Hundreds of buildings and thousands of homes have been lost in the worst fires in Australia’s history

Hundreds of houses and thousands of properties have been lost in the worst bushfires in Australia’s history, as fires raged across a vast area in southern Queensland, as well as in South Australia, Victoria and Tasmania.

So far, at least five deaths have been recorded.

Markets across the country have been closed in mourning, and tributes poured in from around the world.

Fires in both Victoria and Tasmania are still being suppressed, but Victoria released new figures on Thursday afternoon showing a combined total of 136,000 hectares burnt and 422 homes destroyed since the fire threat began on Saturday.

Despite the destruction, the fires have not touched the state’s capital city, Melbourne, and were unlikely to, according to firefighters, as it does not lie in the region. The most populous place in the state is the cities of Ballarat and the Latrobe Valley, further north.

There are no estimates of the losses suffered by the wider community, but a warning of worse losses is likely.

No infrastructure including buildings and water networks were damaged, but temporary shelters for people evacuated from their homes are full.

Fires in South Australia have now left one person dead and destroyed more than 30 homes, with fears that more could be lost as they struggle to contain them.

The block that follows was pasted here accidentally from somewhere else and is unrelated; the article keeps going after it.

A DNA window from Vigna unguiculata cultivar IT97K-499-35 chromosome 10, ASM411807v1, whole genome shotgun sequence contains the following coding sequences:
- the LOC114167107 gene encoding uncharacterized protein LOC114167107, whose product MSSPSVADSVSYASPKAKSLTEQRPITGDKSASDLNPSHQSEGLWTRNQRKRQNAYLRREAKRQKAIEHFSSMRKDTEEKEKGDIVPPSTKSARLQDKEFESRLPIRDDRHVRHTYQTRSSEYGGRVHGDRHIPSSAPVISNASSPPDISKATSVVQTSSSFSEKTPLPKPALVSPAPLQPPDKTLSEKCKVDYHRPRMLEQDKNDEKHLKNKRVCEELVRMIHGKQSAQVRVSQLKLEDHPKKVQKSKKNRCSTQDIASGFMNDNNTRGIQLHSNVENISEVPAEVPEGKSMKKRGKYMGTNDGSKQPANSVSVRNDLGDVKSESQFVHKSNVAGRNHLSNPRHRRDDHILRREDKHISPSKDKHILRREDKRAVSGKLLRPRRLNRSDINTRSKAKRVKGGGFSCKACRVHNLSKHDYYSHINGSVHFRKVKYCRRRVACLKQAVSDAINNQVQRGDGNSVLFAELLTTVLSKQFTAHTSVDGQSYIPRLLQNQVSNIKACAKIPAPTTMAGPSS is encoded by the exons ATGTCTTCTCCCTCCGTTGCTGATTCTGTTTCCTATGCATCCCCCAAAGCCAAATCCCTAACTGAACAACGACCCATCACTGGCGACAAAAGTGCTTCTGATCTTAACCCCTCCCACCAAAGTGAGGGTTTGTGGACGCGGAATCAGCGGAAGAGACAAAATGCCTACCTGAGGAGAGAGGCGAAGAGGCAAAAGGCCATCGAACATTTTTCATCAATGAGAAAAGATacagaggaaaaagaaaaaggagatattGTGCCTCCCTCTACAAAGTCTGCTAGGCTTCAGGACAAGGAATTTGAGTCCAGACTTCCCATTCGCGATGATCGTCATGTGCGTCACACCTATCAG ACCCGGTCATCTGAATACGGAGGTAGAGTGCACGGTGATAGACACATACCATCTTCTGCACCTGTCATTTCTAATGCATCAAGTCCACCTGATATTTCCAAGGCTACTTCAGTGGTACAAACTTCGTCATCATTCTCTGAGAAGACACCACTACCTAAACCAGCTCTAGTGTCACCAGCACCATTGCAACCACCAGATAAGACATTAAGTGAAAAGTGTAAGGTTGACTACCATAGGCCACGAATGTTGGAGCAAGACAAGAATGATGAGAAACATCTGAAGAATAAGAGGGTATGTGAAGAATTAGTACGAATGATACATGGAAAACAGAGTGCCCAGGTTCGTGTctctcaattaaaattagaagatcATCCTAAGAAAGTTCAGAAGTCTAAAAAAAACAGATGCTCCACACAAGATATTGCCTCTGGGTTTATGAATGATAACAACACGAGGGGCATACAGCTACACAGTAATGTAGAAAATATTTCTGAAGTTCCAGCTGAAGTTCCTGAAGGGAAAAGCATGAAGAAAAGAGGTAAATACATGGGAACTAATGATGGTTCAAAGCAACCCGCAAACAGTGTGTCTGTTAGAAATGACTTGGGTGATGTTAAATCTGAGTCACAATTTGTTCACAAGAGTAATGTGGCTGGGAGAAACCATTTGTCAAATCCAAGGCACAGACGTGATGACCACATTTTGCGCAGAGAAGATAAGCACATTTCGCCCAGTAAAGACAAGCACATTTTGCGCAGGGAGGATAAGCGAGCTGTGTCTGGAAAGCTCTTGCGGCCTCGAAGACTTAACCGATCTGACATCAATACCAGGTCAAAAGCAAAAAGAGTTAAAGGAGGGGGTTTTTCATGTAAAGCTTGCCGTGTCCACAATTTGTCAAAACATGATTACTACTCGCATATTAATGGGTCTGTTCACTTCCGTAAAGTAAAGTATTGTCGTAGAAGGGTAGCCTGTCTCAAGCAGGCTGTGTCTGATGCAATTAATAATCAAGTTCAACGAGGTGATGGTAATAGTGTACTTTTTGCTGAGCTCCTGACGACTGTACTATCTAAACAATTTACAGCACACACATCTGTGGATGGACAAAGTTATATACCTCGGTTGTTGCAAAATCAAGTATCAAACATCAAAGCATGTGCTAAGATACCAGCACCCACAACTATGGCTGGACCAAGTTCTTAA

The total area burnt over the last week is believed to be nearly 900,000 hectares, according to emergency authorities.

With an estimated population of around 8.5 million people, this is the worst bushfire season Australia has ever seen.

Fires have blackened 12,000 hectares of land in Tasmania, which covers two-thirds of the island state.

Numerous fires are burning, with five large fires still burning, with the southern part of the state expected to see some fire activity and not just in southern Tasmania.

While four deaths have been recorded, a further 21 people have been treated for their injuries in hospitals throughout the week. Two of those have died, as is now occurring across all states.

Fires spread rapidly over hot, dry weather. The New South Wales Rural Fire Service said the fire season is “about to reach an epicentre”, with fires expected to enter Sydney in the coming days.

NSW State secretary Brett Holmes said there were 300 firefighters on the ground in the state, with more than 150 in the Sydney area.

The total cost of the cost of fighting the fires across the country has not been revealed.

Large parts of Australia’s southern border remained on Thursday closed to the public and beyond. The Daily Telegraph reported that 45,000 properties were under threat in Victoria, and 50,000 properties in South Australia, with officials saying they could be burnt down “very, very quickly”.

The Australian government has sent disaster relief packages of food, water and emergency supplies to southern Australia.

Hospitals have been on alert after the death of another person in the Great Ocean Road region of Victoria.

In South Australia, large parts of the state’s east coast are on high alert, with the Oodnadatta Track and Roxby Downs a focal point.